While they discussed Brexit, Germany’s opposition liberal FDP party drove an advertising van past the Chancellery with a slogan reading: “Dear Theresa May. Just do it. Stop Brexit. Make the most of Europe’s opportunities.”
Several EU diplomats said the 12-month extension proposed by European Council President Donald Tusk, who will chair the Wednesday summit, was unlikely to fly and several capitals had agreed with France that this would be too long, fearing a protracted distraction from other pressing EU business.
In London, British Solicitor General Robert Buckland said May would “listen carefully” to any constructive suggestions made by the EU on the length of the extension. He conceded that the government might not have managed to ratify an exit deal in parliament before European elections are held on May 23-26.
According to the draft conclusions, if Britain did not take part in EU parliamentary elections properly, it would have to leave on June 1, 2019.
The pound, which has seesawed so much on Brexit news that some investors have stepped away from the sterling market, rose and then dipped on speculation Merkel could offer May a better deal. Germany denied that. [GBP/]
The 2016 referendum revealed a United Kingdom split over much more than EU membership, and has sparked impassioned debate about everything from secession and immigration to capitalism, empire and what it means to be British.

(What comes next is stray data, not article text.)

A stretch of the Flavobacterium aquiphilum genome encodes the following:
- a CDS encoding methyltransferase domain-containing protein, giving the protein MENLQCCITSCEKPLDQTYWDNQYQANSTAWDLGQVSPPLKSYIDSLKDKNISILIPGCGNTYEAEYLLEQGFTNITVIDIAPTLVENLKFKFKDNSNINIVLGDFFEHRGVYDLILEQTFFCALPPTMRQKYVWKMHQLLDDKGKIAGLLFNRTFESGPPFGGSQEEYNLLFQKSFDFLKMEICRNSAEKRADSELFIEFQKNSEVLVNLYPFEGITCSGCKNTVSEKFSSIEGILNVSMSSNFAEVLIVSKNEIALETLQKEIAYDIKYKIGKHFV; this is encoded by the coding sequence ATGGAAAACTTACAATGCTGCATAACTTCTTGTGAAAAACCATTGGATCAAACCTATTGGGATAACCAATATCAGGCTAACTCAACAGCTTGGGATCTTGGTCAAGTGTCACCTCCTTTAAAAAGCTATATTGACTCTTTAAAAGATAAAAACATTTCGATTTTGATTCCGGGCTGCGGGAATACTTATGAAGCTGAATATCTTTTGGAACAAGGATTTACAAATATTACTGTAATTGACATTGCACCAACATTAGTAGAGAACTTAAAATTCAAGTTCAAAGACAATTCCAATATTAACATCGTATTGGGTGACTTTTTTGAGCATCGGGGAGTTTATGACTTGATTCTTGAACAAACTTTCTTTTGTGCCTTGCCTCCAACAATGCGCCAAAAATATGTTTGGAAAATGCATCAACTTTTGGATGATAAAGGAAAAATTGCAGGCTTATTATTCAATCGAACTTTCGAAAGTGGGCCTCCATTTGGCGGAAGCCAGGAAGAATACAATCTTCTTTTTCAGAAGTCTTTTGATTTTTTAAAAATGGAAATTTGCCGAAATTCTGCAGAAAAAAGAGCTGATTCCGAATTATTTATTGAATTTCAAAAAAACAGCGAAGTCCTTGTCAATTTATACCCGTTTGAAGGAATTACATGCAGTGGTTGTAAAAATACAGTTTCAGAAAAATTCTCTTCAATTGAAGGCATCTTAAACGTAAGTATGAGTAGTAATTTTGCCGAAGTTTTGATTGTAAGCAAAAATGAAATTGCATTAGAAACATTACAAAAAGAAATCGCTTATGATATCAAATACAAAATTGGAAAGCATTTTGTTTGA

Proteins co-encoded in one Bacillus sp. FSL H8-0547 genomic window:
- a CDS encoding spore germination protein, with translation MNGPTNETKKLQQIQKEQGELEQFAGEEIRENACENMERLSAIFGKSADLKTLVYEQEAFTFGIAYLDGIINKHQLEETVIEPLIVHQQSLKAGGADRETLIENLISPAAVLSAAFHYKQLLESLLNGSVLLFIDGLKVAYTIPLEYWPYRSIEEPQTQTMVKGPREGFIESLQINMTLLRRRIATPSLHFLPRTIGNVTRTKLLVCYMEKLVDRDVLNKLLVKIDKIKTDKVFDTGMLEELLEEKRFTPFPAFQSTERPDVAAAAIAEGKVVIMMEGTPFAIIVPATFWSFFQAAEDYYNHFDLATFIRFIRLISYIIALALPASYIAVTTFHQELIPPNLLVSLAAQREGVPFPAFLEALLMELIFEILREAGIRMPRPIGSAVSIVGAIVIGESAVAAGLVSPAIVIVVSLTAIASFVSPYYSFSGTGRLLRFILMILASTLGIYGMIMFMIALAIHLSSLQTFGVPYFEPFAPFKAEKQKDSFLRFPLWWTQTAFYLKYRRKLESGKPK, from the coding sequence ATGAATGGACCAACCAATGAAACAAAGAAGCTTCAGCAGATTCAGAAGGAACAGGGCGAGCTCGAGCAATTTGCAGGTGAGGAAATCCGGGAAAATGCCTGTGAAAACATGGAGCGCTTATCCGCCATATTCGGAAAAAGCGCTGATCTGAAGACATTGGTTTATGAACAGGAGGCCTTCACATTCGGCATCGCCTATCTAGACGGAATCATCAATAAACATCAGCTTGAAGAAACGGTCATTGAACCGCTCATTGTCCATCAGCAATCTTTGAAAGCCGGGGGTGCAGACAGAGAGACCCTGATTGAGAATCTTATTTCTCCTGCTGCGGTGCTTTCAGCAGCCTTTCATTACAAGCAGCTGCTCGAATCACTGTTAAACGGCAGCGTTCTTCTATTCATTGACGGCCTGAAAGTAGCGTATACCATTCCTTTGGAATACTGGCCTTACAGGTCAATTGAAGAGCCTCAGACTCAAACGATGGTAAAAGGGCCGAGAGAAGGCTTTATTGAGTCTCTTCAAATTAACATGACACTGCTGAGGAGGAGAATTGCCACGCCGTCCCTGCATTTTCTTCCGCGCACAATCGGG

Yet nothing is yet resolved.
Unable to convince enough of her own Conservatives of the merits of her deal to get it passed, May is courting socialist Jeremy Corbyn, whose Labour Party wants to keep Britain more closely tied to the bloc after Brexit.
Labour’s demands include keeping Britain in a customs union with the EU, something that is hard to reconcile with May’s desire for Britain to have an independent trade policy, and potentially a second referendum on any deal.
After Tuesday’s round of talks, Labour said it had not yet seen a clear shift in May’s stance.
“We had further detailed and wide-ranging talks with cabinet ministers and officials today,” a Labour representative said. “We have yet to see the clear shift in the government’s position that is needed to secure a compromise agreement.”
A customs union with the EU, seen as the most likely area for compromise but so far resisted by May’s government, was the first item on the agenda for the talks, which were to include finance minister Philip Hammond. Talks resume on Thursday.
The idea of a softer Brexit is anathema to euroskeptics in May’s Conservative party who have helped to defeat her divorce deal three times this year.
Meanwhile, British lawmakers on Tuesday approved by a 420-110 margin May’s plan to seek to delay Brexit to June 30 while she tries to strike a compromise with Labour.
The government was forced to hold the vote after parliament passed a law on Monday giving themselves power to scrutinize and make changes to May’s request to extend the Article 50 negotiating period a second time.
Additional reporting by Kylie MacLellan, William James, Elizabeth Piper and Costas Pitas in London, Gabriela Baczynska in Luxembourg, Alastair Macdonald in Brussels, and Padraic Halpin in Dublin; Writing by Guy Faulconbridge and Kevin Liffey; Editing by Mark Heinrich and Lisa Shumaker